Alzheimer's Drug Prescribed 'Off-label' for Mild Cognitive Impairment Could Pose Risk for Some
Donepezil, a medication that is approved to treat people with Alzheimer’s disease, should not be prescribed for people with mild cognitive impairment without a genetic test. UCLA School of Nursing researchers discovered that for people who carry a specific genetic variation — the K-variant of butyrylcholinesterase, or BChE-K — donezpezil could accelerate cognitive decline. Mild cognitive impairment is a transitional state between normal age-related changes in cognition and dementia. Because many people with the condition display symptoms similar to those caused by Alzheimer’s disease, some physicians prescribe donepezil, which is marketed under the brand name. Aricept and is the most-prescribed medication for Alzheimer’s. Donepezil was tested as a possible treatment for mild cognitive impairment in a large, federally funded study published in 2005, but it was not approved by the FDA. Still, doctors have often prescribed the drug “off-label” — meaning that it is not approved for that specific disorder — for their patients with mild cognitive impairment.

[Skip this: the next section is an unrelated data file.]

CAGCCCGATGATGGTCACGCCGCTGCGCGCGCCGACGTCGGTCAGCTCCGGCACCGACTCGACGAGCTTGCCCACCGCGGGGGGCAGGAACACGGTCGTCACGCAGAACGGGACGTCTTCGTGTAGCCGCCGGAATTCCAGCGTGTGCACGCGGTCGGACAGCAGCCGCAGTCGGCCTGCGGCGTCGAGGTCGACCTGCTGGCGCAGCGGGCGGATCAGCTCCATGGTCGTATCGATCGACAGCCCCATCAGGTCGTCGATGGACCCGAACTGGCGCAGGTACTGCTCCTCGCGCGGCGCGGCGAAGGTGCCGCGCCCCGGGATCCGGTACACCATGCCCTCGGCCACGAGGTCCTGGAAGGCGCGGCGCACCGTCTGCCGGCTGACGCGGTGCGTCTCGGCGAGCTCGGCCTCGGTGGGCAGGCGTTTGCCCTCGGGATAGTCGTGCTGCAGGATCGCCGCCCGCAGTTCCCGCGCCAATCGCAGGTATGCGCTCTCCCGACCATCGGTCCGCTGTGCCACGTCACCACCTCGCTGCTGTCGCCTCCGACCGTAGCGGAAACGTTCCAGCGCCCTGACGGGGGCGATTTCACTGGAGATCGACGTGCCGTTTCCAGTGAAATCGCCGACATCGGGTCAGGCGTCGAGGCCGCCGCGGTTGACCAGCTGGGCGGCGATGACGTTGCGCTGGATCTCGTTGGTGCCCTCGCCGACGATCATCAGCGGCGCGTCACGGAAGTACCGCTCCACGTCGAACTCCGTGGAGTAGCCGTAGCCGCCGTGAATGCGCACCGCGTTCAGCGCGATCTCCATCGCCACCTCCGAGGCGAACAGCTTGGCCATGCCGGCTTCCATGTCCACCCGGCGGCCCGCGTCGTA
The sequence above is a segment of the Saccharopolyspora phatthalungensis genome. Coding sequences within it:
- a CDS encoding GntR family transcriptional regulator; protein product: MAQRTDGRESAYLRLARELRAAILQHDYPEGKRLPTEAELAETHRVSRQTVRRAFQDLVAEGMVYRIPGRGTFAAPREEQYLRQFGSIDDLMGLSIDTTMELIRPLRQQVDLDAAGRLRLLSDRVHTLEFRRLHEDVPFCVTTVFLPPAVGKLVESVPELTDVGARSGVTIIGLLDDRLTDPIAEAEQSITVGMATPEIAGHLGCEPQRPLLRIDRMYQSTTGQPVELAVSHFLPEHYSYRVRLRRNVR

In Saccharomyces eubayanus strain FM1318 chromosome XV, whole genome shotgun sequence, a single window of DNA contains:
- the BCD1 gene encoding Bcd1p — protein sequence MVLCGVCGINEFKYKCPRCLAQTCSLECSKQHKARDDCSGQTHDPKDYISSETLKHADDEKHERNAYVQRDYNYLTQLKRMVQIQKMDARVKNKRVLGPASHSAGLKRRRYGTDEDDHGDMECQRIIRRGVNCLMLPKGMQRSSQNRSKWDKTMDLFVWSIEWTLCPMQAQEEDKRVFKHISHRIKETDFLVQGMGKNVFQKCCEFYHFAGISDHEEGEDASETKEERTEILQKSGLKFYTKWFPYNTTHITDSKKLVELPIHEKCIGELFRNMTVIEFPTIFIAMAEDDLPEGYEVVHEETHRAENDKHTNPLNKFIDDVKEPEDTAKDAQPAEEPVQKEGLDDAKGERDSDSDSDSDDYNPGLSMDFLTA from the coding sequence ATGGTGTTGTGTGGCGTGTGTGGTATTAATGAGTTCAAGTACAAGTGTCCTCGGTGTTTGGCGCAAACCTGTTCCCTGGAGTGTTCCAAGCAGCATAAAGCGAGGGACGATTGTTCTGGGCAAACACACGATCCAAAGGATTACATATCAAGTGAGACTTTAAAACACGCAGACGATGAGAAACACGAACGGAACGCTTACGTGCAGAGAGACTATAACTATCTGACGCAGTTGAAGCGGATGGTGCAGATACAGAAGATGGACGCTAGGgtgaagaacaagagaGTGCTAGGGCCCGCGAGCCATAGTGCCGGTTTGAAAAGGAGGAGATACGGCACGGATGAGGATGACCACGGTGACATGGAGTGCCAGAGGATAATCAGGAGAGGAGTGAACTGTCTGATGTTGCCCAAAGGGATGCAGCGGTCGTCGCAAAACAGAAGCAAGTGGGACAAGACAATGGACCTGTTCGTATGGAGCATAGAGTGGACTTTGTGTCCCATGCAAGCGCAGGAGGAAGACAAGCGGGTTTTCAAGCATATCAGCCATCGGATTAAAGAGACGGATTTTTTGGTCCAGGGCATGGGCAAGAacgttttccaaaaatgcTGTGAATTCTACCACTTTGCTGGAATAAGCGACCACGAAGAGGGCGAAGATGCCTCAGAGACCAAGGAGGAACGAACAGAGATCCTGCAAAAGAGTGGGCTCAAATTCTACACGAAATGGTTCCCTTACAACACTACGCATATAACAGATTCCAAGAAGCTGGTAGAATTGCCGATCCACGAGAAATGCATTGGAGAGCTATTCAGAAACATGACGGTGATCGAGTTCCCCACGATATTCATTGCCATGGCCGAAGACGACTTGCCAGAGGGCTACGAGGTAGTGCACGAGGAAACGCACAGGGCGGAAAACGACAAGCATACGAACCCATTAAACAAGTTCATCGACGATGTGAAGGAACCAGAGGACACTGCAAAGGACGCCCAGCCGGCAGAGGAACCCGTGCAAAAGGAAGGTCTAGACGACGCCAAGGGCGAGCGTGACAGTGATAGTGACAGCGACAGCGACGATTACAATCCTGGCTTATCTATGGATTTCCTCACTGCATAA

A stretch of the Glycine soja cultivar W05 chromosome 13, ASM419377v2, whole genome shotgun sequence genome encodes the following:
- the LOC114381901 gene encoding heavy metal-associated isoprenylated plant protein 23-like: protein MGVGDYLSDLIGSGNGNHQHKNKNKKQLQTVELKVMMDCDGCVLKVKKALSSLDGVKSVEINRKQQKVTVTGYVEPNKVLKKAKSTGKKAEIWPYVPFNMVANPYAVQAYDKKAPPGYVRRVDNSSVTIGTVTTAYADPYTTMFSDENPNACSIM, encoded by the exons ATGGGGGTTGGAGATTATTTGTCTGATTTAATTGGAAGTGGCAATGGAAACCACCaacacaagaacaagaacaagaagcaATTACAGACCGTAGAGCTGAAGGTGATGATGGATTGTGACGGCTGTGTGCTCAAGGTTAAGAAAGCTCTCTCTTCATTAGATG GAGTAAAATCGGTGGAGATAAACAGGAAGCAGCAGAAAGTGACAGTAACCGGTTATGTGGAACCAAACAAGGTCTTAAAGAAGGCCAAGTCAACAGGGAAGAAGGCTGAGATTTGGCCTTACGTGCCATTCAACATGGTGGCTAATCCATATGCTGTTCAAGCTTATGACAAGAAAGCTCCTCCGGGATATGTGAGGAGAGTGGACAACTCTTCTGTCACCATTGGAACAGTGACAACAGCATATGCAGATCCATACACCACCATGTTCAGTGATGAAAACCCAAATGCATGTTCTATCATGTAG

Click here to read more.
GOODMAN Oral Board Preparation Course Tumor
Nov. 1-3, 2017; Glendale, Ariz.
2017 Managing Coding and Reimbursement Challenges
Aug. 17-19, 2017; Chicago
2017 From Cranial to Spine: An Overview of Neurosurgical Topics for the Advanced Practice Provider
Aug. 30-Sept. 2, 2017; Chicago
Mayo Clinic Neuroscience and Oncology Innovation Summit 2017
Sept. 7-9, 2017; Orlando, Fla.
63rd Annual Meeting of the Western Neurological Society
Sept. 8-11, 2017; Banff, Alberta, Canada